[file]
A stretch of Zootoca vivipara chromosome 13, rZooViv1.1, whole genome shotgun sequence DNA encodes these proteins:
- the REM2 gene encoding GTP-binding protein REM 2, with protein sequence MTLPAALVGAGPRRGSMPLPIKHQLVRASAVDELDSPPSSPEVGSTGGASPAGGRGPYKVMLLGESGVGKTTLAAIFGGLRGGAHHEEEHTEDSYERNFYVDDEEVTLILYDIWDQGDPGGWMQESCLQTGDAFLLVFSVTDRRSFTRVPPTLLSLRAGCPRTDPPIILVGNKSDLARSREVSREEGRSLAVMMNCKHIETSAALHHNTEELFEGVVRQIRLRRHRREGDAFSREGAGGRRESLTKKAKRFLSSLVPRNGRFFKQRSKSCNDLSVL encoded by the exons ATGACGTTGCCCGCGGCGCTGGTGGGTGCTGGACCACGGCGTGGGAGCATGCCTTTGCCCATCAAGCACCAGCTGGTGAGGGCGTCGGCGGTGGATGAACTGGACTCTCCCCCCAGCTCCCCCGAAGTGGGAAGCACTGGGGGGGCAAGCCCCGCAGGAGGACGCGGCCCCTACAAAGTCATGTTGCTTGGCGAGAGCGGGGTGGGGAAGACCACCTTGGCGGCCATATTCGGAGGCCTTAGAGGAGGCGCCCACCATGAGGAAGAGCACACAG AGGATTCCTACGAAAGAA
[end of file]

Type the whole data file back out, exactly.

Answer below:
A stretch of Zootoca vivipara chromosome 13, rZooViv1.1, whole genome shotgun sequence DNA encodes these proteins:
- the REM2 gene encoding GTP-binding protein REM 2, with protein sequence MTLPAALVGAGPRRGSMPLPIKHQLVRASAVDELDSPPSSPEVGSTGGASPAGGRGPYKVMLLGESGVGKTTLAAIFGGLRGGAHHEEEHTEDSYERNFYVDDEEVTLILYDIWDQGDPGGWMQESCLQTGDAFLLVFSVTDRRSFTRVPPTLLSLRAGCPRTDPPIILVGNKSDLARSREVSREEGRSLAVMMNCKHIETSAALHHNTEELFEGVVRQIRLRRHRREGDAFSREGAGGRRESLTKKAKRFLSSLVPRNGRFFKQRSKSCNDLSVL encoded by the exons ATGACGTTGCCCGCGGCGCTGGTGGGTGCTGGACCACGGCGTGGGAGCATGCCTTTGCCCATCAAGCACCAGCTGGTGAGGGCGTCGGCGGTGGATGAACTGGACTCTCCCCCCAGCTCCCCCGAAGTGGGAAGCACTGGGGGGGCAAGCCCCGCAGGAGGACGCGGCCCCTACAAAGTCATGTTGCTTGGCGAGAGCGGGGTGGGGAAGACCACCTTGGCGGCCATATTCGGAGGCCTTAGAGGAGGCGCCCACCATGAGGAAGAGCACACAG AGGATTCCTACGAAAGAA